What Are Some Other Considerations for Temporomandibular Joint Disorders?

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What Are Some Other Considerations for Temporomandibular Joint Disorders?

Temporomandibular Disorders (TMD) is the result of dysfunction to the jaw muscles, joints, and other structures. These dysfunctions can lead to impairments and functional limitations affecting everyday tasks. It becomes important to recognize potential strategies to manage TMD.

Treatment of TMD is not only directed at the temporomandibular joint (TMJ) but can be because of the cervical and thoracic spine. Also, it is beneficial to recognize any postural dysfunction that can affect functional mobility.


Exercises should be directed to the TMJ if there is suspected involvement in that anatomical region. However, there may be other contributing factors that may be causing TMD.

There are various exercises and manual techniques that are used for TMD as they can be helpful when the cervical/thoracic spine is involved. Some areas that we should incorporate are postural reeducation, directed manual therapy for the cervical and thoracic spine, and to develop strategies to reduce potential impairments and functional limitations.

Some common exercise used in the clinic are retraining deep neck flexors:

  • Chin tucks
  • Isometric holds
  • Deep neck flexor exercises

We also want to make sure that we are targeting postural musculature. Our postural muscles help us with various tasks throughout the day and are responsible for ensuring we don’t compensate with other strategies, potentially resulting in injury or dysfunction. Some common exercises may include:

  • Band rows
  • Low rows
  • Shoulder scaption
  • Core stabilization
  • Motor control
What Are Some Other Considerations for Temporomandibular Joint Disorders? - Exercises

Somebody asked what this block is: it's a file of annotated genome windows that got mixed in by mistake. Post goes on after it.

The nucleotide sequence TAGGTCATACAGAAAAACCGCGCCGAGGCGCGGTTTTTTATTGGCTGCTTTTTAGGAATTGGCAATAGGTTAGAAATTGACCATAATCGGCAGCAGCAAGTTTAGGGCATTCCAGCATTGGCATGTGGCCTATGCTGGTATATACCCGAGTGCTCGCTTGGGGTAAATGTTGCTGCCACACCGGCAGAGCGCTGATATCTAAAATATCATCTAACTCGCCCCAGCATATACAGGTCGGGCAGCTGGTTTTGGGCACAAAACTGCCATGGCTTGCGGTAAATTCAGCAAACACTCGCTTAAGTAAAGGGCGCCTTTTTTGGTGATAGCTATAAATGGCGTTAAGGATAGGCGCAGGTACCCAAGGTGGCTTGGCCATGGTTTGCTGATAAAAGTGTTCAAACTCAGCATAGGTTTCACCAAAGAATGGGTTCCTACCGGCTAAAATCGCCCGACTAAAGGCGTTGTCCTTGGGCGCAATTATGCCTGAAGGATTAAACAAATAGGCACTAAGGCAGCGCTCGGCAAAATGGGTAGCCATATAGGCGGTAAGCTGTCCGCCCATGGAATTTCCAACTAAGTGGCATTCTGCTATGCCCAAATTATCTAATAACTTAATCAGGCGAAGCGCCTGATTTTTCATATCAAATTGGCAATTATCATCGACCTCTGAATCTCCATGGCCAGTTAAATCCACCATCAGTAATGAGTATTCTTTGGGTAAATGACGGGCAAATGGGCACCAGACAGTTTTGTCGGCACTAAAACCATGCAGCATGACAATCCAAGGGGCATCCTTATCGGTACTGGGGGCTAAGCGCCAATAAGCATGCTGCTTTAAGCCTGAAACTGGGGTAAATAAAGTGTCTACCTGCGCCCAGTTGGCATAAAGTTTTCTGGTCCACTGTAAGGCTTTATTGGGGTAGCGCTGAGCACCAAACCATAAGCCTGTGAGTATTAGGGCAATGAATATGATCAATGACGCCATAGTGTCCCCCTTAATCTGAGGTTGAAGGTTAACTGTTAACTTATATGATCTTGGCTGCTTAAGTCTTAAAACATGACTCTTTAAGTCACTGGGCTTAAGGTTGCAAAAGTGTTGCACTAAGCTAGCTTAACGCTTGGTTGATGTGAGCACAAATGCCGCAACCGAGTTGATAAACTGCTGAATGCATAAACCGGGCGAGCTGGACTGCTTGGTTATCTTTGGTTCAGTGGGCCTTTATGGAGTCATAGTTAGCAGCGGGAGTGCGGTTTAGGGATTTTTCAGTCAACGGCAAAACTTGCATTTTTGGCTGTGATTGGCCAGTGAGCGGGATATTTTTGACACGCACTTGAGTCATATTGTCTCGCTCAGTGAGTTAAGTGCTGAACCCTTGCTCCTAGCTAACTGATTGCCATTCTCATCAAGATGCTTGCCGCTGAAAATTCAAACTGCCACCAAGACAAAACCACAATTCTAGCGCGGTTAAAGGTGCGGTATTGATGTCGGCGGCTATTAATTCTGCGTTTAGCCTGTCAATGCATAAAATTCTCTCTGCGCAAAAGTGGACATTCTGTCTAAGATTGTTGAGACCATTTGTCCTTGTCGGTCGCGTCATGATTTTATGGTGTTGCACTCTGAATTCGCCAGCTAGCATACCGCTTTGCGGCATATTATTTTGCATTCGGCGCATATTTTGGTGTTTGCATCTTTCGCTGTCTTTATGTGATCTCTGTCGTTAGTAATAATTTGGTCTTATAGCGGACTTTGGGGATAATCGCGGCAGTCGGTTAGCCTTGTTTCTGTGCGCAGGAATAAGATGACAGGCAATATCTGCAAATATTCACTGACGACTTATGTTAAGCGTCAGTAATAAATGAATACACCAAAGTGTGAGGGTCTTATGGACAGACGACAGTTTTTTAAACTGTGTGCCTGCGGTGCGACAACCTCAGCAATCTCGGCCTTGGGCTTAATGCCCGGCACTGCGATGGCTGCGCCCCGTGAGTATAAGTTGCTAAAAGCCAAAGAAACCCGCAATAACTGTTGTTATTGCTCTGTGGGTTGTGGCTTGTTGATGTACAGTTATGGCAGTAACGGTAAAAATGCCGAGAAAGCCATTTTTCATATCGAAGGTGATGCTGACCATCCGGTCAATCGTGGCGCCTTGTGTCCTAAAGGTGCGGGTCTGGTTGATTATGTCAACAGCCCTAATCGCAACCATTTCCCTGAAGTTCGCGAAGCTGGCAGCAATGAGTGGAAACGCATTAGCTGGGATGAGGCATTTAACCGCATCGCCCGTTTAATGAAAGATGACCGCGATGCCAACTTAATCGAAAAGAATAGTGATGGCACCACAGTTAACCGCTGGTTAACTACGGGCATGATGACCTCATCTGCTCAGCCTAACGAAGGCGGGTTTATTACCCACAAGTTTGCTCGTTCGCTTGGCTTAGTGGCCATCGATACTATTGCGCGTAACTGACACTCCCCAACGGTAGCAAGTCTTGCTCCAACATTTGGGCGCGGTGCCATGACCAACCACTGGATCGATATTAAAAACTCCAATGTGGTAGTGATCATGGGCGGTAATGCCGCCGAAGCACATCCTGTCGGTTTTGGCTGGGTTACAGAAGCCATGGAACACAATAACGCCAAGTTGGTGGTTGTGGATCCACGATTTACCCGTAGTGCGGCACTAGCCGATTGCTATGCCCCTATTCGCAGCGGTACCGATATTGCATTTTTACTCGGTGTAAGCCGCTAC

Exercise is a great way not only to become stronger, but to help our body learn how to use our muscles more efficiently. Sometimes to enhance motor learning, we may need to implement additional interventions to help us achieve the desired outcome. 

Manual Therapy

Manual therapy is a terrific intervention to help create a stimulus to a targeted area to reduce pain, decrease disability, and improve overall function.

Furto et al1 looked at clinical outcomes (pain, disability, and function) for patients with TMD that were treated with manual physical therapy (2006). Manual physical therapy interventions included nonthrust manipulations for facet upglides and downglides to facilitate normal facet joint motion, subcranial forward bending and side bending non thrust manipulations, and subscranial myofascial distraction.1 Stretching was also included to cervical musculature as well as non-thrust temporomandibular joint manipulations consisted of long axis distraction, medial glides, and lateral glides.1 Acupressure was also applied to the lateral pterygoid musculature as well as condylar remodeling exercise program, by Rocabado, was implemented and iontophoresis with dexamethasone was use for patients where range of motion was restricted primarily due to pain.1  The patients had a follow-up 2 weeks after where disability and pain improved.1  

Exercises + Manual Therapy

Evidence has demonstrated that a multimodal approach including manual physical therapy interventions plus exercise, with or without iontophoresis with dexamethasone, can yield clinically meaningful improvements in disability and perceived change.1 Nicolakis et al2 used similar interventions that included nonthrust manipulative therapy directed at the TMJ and isometric exercise program to promote stabilization of the TMJ. The results demonstrated exercise can be helpful for treatment of anterior disc displacement with reduction.1-3 Further research is warranted as these results provide valuable insight for the management of patients with TMD.

The combination of exercise and manual therapy has been heavily researched. Literature has demonstrated that the use of both exercise and manual therapy is optimal. Manual therapy helps to create a stimulus, while the exercises help to reinforce it.

Article Written By Eric Trauber, PT, DPT, OCS, CSCS, FAAOMPT


Furto ES, Cleland JA, Whitman JM, Olson KA. (2006). Manual physical therapy interventions and exercise for patients with temporomandibular disorders. The Journal of Craniomandibular Practice, Volume 24, Number 4: p. 283-291.

Nicolakis P, Burak EC, Kollmitzer J, Kopf A, Piehslinger E, Weisinger GF, Fialka-Moser V. (2001). An investigation of the effectiveness of exercise and manual therapy in treating symptoms of TMJ osteoarthritis. Journal of Craniomandibular Practice, 19: p. 26-32.

Nicolakis P, Burak EC, Kollmitzer J, Kopf A, Djaber-Ansari A, Piehslinger E, Fialka-Moser V. (2000). Exercise therapy for craniomandibular disorders. Arch Phys Med Rehabil, Volume 81: p. 26-32. 1137-1142.